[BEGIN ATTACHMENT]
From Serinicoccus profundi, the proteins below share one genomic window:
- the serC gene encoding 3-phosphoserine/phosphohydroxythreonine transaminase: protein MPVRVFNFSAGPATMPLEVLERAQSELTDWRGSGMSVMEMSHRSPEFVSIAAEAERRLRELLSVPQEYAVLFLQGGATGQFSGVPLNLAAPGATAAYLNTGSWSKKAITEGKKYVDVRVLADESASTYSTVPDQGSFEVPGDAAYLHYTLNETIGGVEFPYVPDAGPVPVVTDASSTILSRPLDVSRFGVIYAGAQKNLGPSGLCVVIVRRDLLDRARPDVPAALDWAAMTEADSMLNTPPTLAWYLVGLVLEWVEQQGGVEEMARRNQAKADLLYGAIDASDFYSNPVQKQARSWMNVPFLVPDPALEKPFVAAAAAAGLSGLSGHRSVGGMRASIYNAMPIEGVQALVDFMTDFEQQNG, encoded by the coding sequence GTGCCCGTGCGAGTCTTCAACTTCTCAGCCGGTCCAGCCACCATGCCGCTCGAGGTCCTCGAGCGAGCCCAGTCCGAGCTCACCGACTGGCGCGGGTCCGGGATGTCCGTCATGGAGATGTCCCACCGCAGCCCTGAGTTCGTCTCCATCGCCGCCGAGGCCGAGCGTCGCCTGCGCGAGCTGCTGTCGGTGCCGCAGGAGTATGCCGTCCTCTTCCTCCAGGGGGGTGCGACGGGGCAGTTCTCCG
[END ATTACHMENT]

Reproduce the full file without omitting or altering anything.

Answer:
From Serinicoccus profundi, the proteins below share one genomic window:
- the serC gene encoding 3-phosphoserine/phosphohydroxythreonine transaminase: protein MPVRVFNFSAGPATMPLEVLERAQSELTDWRGSGMSVMEMSHRSPEFVSIAAEAERRLRELLSVPQEYAVLFLQGGATGQFSGVPLNLAAPGATAAYLNTGSWSKKAITEGKKYVDVRVLADESASTYSTVPDQGSFEVPGDAAYLHYTLNETIGGVEFPYVPDAGPVPVVTDASSTILSRPLDVSRFGVIYAGAQKNLGPSGLCVVIVRRDLLDRARPDVPAALDWAAMTEADSMLNTPPTLAWYLVGLVLEWVEQQGGVEEMARRNQAKADLLYGAIDASDFYSNPVQKQARSWMNVPFLVPDPALEKPFVAAAAAAGLSGLSGHRSVGGMRASIYNAMPIEGVQALVDFMTDFEQQNG, encoded by the coding sequence GTGCCCGTGCGAGTCTTCAACTTCTCAGCCGGTCCAGCCACCATGCCGCTCGAGGTCCTCGAGCGAGCCCAGTCCGAGCTCACCGACTGGCGCGGGTCCGGGATGTCCGTCATGGAGATGTCCCACCGCAGCCCTGAGTTCGTCTCCATCGCCGCCGAGGCCGAGCGTCGCCTGCGCGAGCTGCTGTCGGTGCCGCAGGAGTATGCCGTCCTCTTCCTCCAGGGGGGTGCGACGGGGCAGTTCTCCG